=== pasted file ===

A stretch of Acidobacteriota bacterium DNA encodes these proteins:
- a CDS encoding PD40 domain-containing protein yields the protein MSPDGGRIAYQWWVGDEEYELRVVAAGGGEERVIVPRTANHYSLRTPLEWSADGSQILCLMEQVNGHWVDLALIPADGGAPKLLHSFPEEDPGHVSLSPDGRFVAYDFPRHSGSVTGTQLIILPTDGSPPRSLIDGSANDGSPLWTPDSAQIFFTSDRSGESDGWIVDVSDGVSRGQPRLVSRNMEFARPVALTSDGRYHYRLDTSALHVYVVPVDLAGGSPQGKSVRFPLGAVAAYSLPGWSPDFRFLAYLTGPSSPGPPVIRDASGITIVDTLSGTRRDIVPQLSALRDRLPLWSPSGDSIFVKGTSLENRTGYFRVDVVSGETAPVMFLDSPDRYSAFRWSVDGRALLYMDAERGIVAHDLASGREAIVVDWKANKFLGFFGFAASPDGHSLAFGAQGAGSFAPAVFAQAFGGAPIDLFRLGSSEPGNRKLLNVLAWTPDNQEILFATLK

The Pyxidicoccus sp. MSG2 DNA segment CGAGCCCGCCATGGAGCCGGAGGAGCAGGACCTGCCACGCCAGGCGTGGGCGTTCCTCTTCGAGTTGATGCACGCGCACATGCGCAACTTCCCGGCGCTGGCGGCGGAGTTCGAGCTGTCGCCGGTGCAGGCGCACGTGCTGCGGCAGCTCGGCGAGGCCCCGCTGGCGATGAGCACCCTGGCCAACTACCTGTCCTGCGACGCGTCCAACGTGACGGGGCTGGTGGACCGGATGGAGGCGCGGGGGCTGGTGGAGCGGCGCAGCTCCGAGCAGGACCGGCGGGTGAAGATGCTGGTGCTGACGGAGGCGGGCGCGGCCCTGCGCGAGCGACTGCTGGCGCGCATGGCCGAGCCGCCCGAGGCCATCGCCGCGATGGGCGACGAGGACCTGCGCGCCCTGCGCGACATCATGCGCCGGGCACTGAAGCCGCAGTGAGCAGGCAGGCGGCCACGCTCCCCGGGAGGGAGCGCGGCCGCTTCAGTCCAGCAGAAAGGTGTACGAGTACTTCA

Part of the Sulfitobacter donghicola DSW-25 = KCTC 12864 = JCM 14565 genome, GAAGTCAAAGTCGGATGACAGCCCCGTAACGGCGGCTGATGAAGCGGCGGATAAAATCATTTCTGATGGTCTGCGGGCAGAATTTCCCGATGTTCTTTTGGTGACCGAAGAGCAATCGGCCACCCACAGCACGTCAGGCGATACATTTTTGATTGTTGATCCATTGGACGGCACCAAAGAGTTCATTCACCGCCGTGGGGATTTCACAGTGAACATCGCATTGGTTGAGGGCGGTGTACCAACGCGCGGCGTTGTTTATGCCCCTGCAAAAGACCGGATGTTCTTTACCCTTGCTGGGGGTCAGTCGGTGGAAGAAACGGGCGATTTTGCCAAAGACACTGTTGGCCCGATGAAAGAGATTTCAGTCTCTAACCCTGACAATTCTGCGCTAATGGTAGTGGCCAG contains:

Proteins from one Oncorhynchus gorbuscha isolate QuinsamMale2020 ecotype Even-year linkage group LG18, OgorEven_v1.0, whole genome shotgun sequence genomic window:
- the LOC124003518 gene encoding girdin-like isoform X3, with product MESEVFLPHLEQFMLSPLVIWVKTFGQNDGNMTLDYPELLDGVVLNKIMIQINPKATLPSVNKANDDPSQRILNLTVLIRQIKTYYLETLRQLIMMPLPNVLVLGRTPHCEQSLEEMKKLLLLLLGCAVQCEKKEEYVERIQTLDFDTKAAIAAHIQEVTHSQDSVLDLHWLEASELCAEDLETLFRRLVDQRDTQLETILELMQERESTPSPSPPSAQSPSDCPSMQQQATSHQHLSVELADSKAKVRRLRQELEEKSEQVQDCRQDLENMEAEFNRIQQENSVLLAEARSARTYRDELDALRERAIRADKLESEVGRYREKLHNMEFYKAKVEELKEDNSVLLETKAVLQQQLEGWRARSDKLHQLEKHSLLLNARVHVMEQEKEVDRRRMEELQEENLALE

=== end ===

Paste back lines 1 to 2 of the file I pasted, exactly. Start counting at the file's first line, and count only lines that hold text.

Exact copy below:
A stretch of Acidobacteriota bacterium DNA encodes these proteins:
- a CDS encoding PD40 domain-containing protein yields the protein MSPDGGRIAYQWWVGDEEYELRVVAAGGGEERVIVPRTANHYSLRTPLEWSADGSQILCLMEQVNGHWVDLALIPADGGAPKLLHSFPEEDPGHVSLSPDGRFVAYDFPRHSGSVTGTQLIILPTDGSPPRSLIDGSANDGSPLWTPDSAQIFFTSDRSGESDGWIVDVSDGVSRGQPRLVSRNMEFARPVALTSDGRYHYRLDTSALHVYVVPVDLAGGSPQGKSVRFPLGAVAAYSLPGWSPDFRFLAYLTGPSSPGPPVIRDASGITIVDTLSGTRRDIVPQLSALRDRLPLWSPSGDSIFVKGTSLENRTGYFRVDVVSGETAPVMFLDSPDRYSAFRWSVDGRALLYMDAERGIVAHDLASGREAIVVDWKANKFLGFFGFAASPDGHSLAFGAQGAGSFAPAVFAQAFGGAPIDLFRLGSSEPGNRKLLNVLAWTPDNQEILFATLK